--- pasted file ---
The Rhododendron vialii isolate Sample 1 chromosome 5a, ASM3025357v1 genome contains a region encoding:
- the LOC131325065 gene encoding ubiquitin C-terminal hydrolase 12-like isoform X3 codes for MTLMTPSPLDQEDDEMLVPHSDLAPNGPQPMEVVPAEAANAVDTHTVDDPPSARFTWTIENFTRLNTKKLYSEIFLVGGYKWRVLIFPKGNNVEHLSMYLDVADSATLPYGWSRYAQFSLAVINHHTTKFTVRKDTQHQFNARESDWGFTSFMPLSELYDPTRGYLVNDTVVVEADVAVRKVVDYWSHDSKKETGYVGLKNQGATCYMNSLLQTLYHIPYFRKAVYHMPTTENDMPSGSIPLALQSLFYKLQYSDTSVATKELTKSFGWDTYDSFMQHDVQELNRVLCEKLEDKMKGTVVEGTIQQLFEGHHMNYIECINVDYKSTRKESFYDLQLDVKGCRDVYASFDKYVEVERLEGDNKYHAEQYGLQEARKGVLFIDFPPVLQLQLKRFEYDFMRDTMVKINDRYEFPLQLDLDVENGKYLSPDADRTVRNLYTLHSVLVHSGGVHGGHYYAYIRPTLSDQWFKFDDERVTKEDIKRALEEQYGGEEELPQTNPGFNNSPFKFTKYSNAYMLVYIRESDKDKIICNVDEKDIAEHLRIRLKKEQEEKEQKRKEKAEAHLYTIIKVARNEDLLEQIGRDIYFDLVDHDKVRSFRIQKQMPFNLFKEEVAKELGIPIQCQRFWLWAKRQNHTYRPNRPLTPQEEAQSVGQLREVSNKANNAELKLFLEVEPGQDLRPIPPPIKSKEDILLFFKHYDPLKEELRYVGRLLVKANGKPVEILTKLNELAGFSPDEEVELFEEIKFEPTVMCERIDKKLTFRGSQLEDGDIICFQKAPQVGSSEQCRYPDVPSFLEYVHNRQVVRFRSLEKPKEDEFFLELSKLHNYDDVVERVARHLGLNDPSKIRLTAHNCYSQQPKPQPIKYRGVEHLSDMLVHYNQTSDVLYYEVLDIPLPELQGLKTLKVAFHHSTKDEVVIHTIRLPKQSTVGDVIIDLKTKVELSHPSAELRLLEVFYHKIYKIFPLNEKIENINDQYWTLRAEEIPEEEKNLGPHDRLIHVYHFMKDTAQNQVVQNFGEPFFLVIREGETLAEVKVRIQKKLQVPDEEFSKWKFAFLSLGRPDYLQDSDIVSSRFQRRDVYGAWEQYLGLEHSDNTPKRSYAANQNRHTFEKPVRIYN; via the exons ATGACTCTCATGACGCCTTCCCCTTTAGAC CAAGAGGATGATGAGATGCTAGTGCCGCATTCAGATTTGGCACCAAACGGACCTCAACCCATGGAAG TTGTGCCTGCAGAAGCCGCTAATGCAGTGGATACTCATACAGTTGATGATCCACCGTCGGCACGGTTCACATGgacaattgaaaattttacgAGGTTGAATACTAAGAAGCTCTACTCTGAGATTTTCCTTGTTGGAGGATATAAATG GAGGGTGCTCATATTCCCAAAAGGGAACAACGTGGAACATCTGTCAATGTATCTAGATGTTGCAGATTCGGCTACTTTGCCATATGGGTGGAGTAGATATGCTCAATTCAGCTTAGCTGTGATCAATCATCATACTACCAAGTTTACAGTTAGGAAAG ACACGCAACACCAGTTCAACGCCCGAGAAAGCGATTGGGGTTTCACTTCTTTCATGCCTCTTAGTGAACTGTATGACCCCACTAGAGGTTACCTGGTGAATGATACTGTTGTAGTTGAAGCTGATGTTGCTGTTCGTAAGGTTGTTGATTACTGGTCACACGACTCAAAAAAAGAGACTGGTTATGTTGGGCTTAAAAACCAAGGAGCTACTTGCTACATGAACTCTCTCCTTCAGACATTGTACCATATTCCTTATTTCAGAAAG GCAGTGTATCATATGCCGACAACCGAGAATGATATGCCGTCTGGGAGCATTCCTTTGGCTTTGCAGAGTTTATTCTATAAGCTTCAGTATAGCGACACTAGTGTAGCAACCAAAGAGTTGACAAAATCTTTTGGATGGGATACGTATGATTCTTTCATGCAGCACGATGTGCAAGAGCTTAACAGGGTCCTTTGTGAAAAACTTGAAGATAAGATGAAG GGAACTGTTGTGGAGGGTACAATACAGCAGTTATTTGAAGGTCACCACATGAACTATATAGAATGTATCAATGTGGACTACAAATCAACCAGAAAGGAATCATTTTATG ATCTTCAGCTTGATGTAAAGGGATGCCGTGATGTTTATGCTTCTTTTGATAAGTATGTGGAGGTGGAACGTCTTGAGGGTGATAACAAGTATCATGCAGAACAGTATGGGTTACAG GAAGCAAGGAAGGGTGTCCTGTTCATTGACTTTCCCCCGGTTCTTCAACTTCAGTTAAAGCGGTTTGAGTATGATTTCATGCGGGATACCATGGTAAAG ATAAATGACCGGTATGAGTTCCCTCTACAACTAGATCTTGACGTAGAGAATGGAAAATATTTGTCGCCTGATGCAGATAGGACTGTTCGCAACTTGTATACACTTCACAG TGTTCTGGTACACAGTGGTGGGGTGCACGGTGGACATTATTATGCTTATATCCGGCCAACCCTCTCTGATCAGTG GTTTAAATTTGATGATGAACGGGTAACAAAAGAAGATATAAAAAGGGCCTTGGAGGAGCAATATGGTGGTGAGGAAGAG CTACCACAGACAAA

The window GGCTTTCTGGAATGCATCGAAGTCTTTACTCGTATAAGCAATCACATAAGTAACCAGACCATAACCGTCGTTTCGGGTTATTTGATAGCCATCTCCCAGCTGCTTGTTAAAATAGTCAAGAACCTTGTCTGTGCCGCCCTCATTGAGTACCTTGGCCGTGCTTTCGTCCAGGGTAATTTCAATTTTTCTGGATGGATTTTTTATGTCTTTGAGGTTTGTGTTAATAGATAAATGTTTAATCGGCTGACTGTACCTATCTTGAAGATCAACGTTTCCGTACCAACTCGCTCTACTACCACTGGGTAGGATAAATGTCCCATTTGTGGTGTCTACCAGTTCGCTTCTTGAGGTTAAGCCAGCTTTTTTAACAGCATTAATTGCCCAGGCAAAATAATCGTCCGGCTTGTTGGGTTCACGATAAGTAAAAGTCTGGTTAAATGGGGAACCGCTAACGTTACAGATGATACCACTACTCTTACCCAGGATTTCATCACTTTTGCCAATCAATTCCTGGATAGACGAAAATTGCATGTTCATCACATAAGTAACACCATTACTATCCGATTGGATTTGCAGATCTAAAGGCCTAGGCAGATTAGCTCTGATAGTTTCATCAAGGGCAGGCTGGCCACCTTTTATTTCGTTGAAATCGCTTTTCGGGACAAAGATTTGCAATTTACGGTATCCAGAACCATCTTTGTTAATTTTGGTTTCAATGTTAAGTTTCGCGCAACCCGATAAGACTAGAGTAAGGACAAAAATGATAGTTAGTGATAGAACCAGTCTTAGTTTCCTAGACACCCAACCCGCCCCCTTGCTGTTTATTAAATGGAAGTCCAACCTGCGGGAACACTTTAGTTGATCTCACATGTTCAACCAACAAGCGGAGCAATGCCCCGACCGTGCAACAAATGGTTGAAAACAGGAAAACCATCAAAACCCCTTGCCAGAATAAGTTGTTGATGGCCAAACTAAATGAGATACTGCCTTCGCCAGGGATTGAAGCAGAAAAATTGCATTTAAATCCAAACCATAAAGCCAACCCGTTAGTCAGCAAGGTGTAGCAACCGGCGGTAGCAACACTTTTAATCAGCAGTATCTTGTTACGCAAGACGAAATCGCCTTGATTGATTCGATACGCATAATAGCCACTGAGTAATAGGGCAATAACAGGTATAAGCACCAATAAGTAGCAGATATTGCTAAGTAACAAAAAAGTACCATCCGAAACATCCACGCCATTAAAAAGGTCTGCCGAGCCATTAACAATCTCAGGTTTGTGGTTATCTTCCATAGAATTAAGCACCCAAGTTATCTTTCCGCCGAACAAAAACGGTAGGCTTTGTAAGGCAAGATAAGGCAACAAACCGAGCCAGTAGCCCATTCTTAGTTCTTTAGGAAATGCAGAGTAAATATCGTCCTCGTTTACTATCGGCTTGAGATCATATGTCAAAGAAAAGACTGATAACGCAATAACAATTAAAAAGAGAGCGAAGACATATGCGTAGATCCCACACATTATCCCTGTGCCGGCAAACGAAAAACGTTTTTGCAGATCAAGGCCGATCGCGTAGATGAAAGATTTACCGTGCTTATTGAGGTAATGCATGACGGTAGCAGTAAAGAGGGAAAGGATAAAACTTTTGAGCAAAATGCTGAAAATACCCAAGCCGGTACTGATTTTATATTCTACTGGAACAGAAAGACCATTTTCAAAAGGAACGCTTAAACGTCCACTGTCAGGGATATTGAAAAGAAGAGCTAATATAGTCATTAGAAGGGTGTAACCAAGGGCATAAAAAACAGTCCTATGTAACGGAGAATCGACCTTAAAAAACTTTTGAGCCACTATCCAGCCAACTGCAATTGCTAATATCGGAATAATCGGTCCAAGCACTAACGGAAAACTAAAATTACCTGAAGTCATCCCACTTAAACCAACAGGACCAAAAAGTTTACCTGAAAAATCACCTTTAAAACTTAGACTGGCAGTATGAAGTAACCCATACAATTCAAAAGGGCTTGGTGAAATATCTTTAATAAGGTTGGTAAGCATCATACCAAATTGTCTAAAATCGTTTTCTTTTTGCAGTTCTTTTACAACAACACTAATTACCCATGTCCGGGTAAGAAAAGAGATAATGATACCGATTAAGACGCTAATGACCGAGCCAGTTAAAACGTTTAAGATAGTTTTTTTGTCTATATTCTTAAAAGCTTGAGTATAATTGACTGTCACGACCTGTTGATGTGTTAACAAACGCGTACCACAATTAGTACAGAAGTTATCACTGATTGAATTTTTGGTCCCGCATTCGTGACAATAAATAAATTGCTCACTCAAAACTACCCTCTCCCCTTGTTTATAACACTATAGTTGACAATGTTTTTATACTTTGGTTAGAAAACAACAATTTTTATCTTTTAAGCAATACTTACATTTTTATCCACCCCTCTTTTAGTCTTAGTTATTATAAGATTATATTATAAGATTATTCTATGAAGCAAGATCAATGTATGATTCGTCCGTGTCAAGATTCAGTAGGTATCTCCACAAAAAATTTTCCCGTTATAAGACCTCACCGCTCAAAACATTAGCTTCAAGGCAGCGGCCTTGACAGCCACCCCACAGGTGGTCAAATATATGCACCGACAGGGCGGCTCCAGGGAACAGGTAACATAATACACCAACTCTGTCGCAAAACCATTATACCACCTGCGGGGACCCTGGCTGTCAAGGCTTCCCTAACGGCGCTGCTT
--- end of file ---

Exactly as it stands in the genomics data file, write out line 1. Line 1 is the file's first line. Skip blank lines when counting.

The Rhododendron vialii isolate Sample 1 chromosome 5a, ASM3025357v1 genome contains a region encoding: